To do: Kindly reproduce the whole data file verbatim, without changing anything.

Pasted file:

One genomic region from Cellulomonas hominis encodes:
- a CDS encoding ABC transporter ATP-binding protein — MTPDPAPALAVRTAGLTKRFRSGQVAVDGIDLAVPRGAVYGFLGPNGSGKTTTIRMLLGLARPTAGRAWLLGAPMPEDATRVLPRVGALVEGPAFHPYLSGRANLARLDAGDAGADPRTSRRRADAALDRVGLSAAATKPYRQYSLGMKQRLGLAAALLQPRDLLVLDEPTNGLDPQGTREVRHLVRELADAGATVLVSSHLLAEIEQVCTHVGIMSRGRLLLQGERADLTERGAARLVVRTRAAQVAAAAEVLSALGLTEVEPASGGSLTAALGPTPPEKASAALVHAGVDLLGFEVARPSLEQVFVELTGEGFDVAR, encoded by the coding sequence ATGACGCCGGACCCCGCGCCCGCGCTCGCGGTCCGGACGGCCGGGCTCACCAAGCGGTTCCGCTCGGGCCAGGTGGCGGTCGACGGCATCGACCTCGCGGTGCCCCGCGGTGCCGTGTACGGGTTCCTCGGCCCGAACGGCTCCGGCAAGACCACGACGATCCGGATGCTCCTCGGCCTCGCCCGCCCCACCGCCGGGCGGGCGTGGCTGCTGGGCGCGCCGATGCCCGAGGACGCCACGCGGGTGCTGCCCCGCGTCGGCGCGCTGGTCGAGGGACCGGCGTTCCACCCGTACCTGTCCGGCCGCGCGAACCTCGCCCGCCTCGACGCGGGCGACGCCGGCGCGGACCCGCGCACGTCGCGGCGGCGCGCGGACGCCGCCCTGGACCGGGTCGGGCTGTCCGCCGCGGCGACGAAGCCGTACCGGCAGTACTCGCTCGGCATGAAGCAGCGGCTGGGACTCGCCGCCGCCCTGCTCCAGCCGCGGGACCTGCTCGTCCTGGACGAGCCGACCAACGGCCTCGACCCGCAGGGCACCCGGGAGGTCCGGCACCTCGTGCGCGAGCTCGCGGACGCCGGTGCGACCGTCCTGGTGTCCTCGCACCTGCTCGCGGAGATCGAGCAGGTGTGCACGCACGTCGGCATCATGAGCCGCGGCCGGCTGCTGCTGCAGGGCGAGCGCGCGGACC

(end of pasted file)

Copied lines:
One genomic region from Cellulomonas hominis encodes:
- a CDS encoding ABC transporter ATP-binding protein — MTPDPAPALAVRTAGLTKRFRSGQVAVDGIDLAVPRGAVYGFLGPNGSGKTTTIRMLLGLARPTAGRAWLLGAPMPEDATRVLPRVGALVEGPAFHPYLSGRANLARLDAGDAGADPRTSRRRADAALDRVGLSAAATKPYRQYSLGMKQRLGLAAALLQPRDLLVLDEPTNGLDPQGTREVRHLVRELADAGATVLVSSHLLAEIEQVCTHVGIMSRGRLLLQGERADLTERGAARLVVRTRAAQVAAAAEVLSALGLTEVEPASGGSLTAALGPTPPEKASAALVHAGVDLLGFEVARPSLEQVFVELTGEGFDVAR, encoded by the coding sequence ATGACGCCGGACCCCGCGCCCGCGCTCGCGGTCCGGACGGCCGGGCTCACCAAGCGGTTCCGCTCGGGCCAGGTGGCGGTCGACGGCATCGACCTCGCGGTGCCCCGCGGTGCCGTGTACGGGTTCCTCGGCCCGAACGGCTCCGGCAAGACCACGACGATCCGGATGCTCCTCGGCCTCGCCCGCCCCACCGCCGGGCGGGCGTGGCTGCTGGGCGCGCCGATGCCCGAGGACGCCACGCGGGTGCTGCCCCGCGTCGGCGCGCTGGTCGAGGGACCGGCGTTCCACCCGTACCTGTCCGGCCGCGCGAACCTCGCCCGCCTCGACGCGGGCGACGCCGGCGCGGACCCGCGCACGTCGCGGCGGCGCGCGGACGCCGCCCTGGACCGGGTCGGGCTGTCCGCCGCGGCGACGAAGCCGTACCGGCAGTACTCGCTCGGCATGAAGCAGCGGCTGGGACTCGCCGCCGCCCTGCTCCAGCCGCGGGACCTGCTCGTCCTGGACGAGCCGACCAACGGCCTCGACCCGCAGGGCACCCGGGAGGTCCGGCACCTCGTGCGCGAGCTCGCGGACGCCGGTGCGACCGTCCTGGTGTCCTCGCACCTGCTCGCGGAGATCGAGCAGGTGTGCACGCACGTCGGCATCATGAGCCGCGGCCGGCTGCTGCTGCAGGGCGAGCGCGCGGACC